6. Nina’s runaway beginning is a change brought forth by the timeline of the show: Arken says she helps him smuggle Grisha out of Ravka because she’s a radical who despises involuntary military service. At this time in the books, Nina was a young Grisha training at the Little Palace to become a soldier in the Second Army. Apart from that, Nina and Matthias’s storyline is perhaps the most faithful (episode 6, minute 28:15), to the books because it’s taken nearly word-for-word from a flashback in Six of Crows recounting the story of how they met.
7. However, Nina running into Kaz, Inej and Jesper, and subsequently joining the Dregs happens in a slightly different way: on the show they’re on a ship headed to Kerch (episode 8, minute 37:21), while in the book they meet once Nina is already in Ketterdam and seeking Kaz’s help to free Matthias from the prison of Hellgate, where he’s been convicted as a result of her accusations.
8. The real MVP of season 1, Milo the goat, is an invention of the show. Jesper quickly grows attached to Milo (episode 3, minute 39:00) during their near-fatal journey through the Fold, but has to leave him in Kribirsk, where Milo later hands Mal the keys to his shackles in episode 7. Ironically, in Six of Crows, Milo is actually the name of a member of the Dregs who turns against Kaz in favour of their de jure boss Per Haskell in the second book of the duology, Crooked Kingdom.
9. In the show, Alina at first doesn’t let Genya remove the scar on her palm, a reminder of her tie to Mal (episode 4, minute 29:58). But then in episode 4 after not hearing back from Mal (not for lack of trying on his part, as we know in the show), she seems to give in, even though she keeps looking at the spot where the scar used to be after that. In the book, Alina never has the scar removed, choosing to keep it to remind her of who she is.
10. In the first book, Mal and Alina share their first kiss during a moving heart-to-heart, right after Mal’s line that made it into the show, “I’m so sorry it took me so long to see you, Alina. But I see you now.” (episode 6, minute 26:45) . In the show, there was not enough time to give them a proper romantic scene, and Mal and Alina are realistically more worried about saving themselves than rushing into such a big step, so the kiss doesn't happen. They are both definitely still aware that they are the most important person in each other’s lives, though.
11. Speaking of love stories, did anyone else note a Corporalki romance? Heartrenders Fedyor and Ivan are totally dating in the show, which doesn't happen in the books. The scene where Fedyor feeds Ivan at the winter fete was almost enough to humanise Ivan (episode 5, minute 20:55). He is certainly nobody’s favourite character in the books, and I daresay nobody missed him when he died in Siege and Storm, his heart crushed by Tolya Yul-Bataar. In the show, he seems to have died on the Fold in the last episode, as Kirigan emerged from the shadows alone in the very last scene of the show.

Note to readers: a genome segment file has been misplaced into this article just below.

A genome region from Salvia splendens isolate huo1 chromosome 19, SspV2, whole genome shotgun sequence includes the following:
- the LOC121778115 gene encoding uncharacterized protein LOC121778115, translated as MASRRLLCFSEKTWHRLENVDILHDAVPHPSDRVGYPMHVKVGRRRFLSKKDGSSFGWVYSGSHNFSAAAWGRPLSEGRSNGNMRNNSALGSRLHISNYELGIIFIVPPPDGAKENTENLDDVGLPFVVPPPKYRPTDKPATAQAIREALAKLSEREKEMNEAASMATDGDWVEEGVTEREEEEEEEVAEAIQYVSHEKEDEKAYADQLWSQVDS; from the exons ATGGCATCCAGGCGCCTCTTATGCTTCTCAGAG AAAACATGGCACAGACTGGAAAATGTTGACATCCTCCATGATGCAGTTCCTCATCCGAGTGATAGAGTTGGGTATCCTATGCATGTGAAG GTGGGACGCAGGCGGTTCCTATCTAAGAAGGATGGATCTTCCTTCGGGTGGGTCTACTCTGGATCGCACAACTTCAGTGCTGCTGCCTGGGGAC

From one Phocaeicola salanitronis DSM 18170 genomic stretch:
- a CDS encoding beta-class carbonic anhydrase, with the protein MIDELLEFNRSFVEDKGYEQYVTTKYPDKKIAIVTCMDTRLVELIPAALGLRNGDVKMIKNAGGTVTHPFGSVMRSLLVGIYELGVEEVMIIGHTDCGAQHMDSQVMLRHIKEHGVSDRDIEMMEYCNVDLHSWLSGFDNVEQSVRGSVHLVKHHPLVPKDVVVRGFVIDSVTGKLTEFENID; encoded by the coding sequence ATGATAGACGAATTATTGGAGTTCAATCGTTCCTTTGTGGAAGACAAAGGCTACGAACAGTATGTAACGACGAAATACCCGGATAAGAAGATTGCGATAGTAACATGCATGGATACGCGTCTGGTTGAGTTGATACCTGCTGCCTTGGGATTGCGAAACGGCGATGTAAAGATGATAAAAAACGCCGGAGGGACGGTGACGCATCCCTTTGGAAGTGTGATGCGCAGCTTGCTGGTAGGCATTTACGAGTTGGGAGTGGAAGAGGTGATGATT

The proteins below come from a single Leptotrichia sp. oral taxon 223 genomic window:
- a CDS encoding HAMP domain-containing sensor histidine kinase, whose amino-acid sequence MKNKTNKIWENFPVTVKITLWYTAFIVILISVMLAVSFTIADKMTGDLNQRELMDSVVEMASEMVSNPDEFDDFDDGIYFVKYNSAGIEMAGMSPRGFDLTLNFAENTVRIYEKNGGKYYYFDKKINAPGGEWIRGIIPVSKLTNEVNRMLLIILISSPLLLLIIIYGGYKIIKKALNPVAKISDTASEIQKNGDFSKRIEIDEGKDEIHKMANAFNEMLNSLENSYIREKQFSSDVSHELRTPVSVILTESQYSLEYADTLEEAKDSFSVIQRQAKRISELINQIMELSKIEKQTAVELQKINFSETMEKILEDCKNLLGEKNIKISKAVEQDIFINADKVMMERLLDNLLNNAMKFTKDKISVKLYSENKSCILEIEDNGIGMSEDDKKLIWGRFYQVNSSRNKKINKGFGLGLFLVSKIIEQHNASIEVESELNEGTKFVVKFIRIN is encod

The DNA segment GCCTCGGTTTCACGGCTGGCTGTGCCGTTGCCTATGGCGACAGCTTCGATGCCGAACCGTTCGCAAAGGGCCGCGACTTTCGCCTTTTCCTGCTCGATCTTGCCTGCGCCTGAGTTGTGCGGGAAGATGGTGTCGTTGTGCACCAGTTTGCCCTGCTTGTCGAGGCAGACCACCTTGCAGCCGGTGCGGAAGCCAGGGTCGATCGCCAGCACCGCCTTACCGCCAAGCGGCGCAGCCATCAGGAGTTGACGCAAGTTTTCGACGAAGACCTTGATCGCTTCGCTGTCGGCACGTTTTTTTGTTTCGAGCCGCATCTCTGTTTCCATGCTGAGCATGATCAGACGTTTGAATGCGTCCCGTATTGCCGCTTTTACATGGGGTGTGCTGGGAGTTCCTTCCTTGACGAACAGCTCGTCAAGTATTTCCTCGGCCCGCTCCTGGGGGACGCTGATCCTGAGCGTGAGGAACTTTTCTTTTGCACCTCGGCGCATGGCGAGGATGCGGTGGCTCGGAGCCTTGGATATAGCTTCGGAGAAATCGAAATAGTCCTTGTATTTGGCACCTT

12. Another difference between the books and TV show was another Grisha’s death was moved up. In the show, Marie was Tailored by Genya to act as a double for Alina at the fete, which is what leads the Squaller to be killed by the Conductor in his attempt to assassinate Alina (episode 5 minute 36:17). Marie still meets an early end during the attack on Os Alta by the Darkling’s forces that concludes the second book in the trilogy, Siege and Storm.
The amplifier that the Darkling forces on Alina looks a bit different than what fans had imagined from the books, and perhaps more horrifying. In the book, it is just a collar made from the Stag’s antlers, fastened by David’s Fabrikator powers to be unbreakable. The show takes the violation one step further, because the antlers penetrate Alina’s very skin and settle within her, with only the prongs emerging from her collarbones. (episode 7, minute 26:39).
13. Last but not least, another difference is Alina and Kirigan's first kiss. In the show, Alina goes to Kirigan’s room and kisses him (episode 5, minute 18:09) somehow managing to be both shy and bold. Kirigan responds gladly, but they are interrupted by Ivan. In the book, the Darkling kisses Alina as they’re walking back to the Little Palace; they are talking about Alina’s contribution to the Grisha cause, and the kiss comes off as a bit out of the blue, even Alina’s narration admits that they both seem surprised by it. The difference on who initiates the kiss may seem trivial, but it is an indicator of the work the show did to give Alina more agency than she has in the books, where she is too often at the Darkling’s mercy. This definitely makes for a more compelling scene.
Shadow And Bone is available on Netflix.